Xceed Board CEO, John Casserly pens a "Dear John" letter to the Data Centre

In this letter John addresses how relationships with the Data Centre change over time.

Dear Data Centre,
It’s not you it’s me. I’ve changed. We want different things.

We’ve been together a long time, but recently it’s started to feel a bit one-sided. I keep putting in the time, the data and the money, but it’s all give and no take. I’ve started to work late, spending more time with cloud vendors and trotting out the old clichés, “We’ve grown apart, I’ve got needs y’know, and a guy just needs more scalability and elasticity”. We’re still holding it together but I’ve started to wonder if this is just habit, or is it time to cut the (RoI) ties?’ As more and more services move to the cloud, IT is swiftly looking more like a utility. Small businesses and startups are often cloud or as-a-service first when it comes to business applications or storage, and enterprises are well on their way with the transition.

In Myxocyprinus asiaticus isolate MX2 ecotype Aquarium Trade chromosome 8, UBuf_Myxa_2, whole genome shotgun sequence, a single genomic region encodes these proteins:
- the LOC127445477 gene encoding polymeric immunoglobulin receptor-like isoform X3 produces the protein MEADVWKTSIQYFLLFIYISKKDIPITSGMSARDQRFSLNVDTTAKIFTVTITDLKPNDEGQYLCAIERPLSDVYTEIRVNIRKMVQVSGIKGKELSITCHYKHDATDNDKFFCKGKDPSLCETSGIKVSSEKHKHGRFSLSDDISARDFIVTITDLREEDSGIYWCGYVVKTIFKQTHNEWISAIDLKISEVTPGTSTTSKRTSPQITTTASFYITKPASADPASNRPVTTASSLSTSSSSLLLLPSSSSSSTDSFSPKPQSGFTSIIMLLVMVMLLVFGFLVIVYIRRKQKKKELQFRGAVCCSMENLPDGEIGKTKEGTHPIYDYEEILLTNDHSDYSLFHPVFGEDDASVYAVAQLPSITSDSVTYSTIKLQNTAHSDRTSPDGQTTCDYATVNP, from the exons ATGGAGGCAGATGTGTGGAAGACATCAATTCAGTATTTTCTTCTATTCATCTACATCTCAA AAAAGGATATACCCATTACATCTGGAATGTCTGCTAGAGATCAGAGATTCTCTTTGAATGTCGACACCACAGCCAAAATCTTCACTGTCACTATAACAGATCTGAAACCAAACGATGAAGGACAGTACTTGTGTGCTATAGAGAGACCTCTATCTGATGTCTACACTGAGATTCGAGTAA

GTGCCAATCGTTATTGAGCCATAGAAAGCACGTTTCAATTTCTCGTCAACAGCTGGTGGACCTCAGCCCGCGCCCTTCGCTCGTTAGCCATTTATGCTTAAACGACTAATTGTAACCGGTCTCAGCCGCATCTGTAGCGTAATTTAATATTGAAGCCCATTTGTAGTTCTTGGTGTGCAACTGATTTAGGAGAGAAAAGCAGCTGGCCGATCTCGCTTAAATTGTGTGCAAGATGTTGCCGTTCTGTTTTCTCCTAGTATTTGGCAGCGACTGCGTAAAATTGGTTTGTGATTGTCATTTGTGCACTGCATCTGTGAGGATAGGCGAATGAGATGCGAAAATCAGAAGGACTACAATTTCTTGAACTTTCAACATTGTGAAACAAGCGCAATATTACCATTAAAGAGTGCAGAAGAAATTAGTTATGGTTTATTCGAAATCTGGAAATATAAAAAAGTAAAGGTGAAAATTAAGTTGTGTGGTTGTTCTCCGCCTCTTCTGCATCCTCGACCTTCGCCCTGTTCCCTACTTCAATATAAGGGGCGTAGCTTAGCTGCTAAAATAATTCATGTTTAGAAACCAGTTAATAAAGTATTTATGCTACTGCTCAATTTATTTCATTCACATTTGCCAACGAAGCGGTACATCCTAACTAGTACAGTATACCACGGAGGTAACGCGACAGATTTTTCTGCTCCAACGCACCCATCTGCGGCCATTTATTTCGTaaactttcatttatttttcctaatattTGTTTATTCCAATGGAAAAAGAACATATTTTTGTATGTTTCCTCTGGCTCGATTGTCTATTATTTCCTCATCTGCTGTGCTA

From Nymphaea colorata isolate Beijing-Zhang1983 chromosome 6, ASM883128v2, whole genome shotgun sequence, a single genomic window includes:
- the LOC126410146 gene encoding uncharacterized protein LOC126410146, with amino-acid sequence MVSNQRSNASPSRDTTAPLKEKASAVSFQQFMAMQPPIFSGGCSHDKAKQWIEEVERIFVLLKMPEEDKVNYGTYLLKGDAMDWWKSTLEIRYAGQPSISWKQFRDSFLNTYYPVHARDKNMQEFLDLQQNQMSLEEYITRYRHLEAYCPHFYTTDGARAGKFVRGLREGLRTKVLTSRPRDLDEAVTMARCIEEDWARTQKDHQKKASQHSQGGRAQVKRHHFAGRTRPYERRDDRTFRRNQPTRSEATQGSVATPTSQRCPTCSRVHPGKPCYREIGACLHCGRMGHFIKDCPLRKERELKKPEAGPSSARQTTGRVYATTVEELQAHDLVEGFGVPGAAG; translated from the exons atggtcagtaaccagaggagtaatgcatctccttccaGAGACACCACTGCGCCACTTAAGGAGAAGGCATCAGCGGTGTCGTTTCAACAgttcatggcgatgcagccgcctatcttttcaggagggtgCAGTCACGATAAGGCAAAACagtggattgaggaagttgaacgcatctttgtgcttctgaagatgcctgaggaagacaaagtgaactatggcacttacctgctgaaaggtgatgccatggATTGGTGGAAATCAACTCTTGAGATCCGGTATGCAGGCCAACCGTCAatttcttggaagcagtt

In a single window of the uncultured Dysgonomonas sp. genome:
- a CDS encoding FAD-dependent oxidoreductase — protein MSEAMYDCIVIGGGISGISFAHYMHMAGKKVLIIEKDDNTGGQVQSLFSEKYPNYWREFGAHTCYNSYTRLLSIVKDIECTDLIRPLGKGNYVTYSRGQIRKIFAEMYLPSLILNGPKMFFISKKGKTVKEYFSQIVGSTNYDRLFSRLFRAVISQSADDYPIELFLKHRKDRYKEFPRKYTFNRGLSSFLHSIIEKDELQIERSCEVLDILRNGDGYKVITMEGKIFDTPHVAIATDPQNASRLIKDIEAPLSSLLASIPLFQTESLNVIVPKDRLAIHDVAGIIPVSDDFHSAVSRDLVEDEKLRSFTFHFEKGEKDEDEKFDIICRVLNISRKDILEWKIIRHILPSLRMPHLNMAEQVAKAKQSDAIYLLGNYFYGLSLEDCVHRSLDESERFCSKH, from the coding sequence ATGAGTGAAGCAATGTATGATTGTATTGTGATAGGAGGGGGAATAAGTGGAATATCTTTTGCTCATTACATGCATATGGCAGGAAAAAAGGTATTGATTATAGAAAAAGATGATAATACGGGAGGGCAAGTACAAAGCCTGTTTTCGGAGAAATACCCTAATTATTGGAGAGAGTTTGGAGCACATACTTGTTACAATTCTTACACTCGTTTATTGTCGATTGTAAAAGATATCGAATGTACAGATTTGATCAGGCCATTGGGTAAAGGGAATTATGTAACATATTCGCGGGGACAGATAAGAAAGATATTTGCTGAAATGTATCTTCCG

When so many services and applications can be acquired on-demand it seems absurd to invest so much in owned infrastructure, that for the most part will never work at the limits of its capacity. However, CIOs around the world have substantial investments tied up in owned data centres and many continue to pour in funds year on year. For some this is something of an emotional, rather than rational attachment. After such a significant investment, IT departments often struggle to attain and measure the point where they have achieved a satisfactory return on their investment. So they continue to squeeze every last drop of productivity from their DC. Many CIOs are gradually reducing the size and scale of their DC investment but will the CIO ever break up with the data centre completely? For some, the answer for the foreseeable future is no.

For companies that rely heavily on telematics or for highspeed trading floors, moving services into the cloud will not allow for the consistently high demand and speed required. For those in the financial services industry, data protection may hold them back from the cloud. Protection of customer information is enshrined in legislation, creating certain restrictions over what must be retained on company grounds. While some other CIOs may remain in a perfectly happy DC marriage for the foreseeable future, the divorce trend continues. Cloud speed, security and performance are improving and I think it’s time we appraised our relationship. Should we really stay together?

Yours faithfully,
The CIO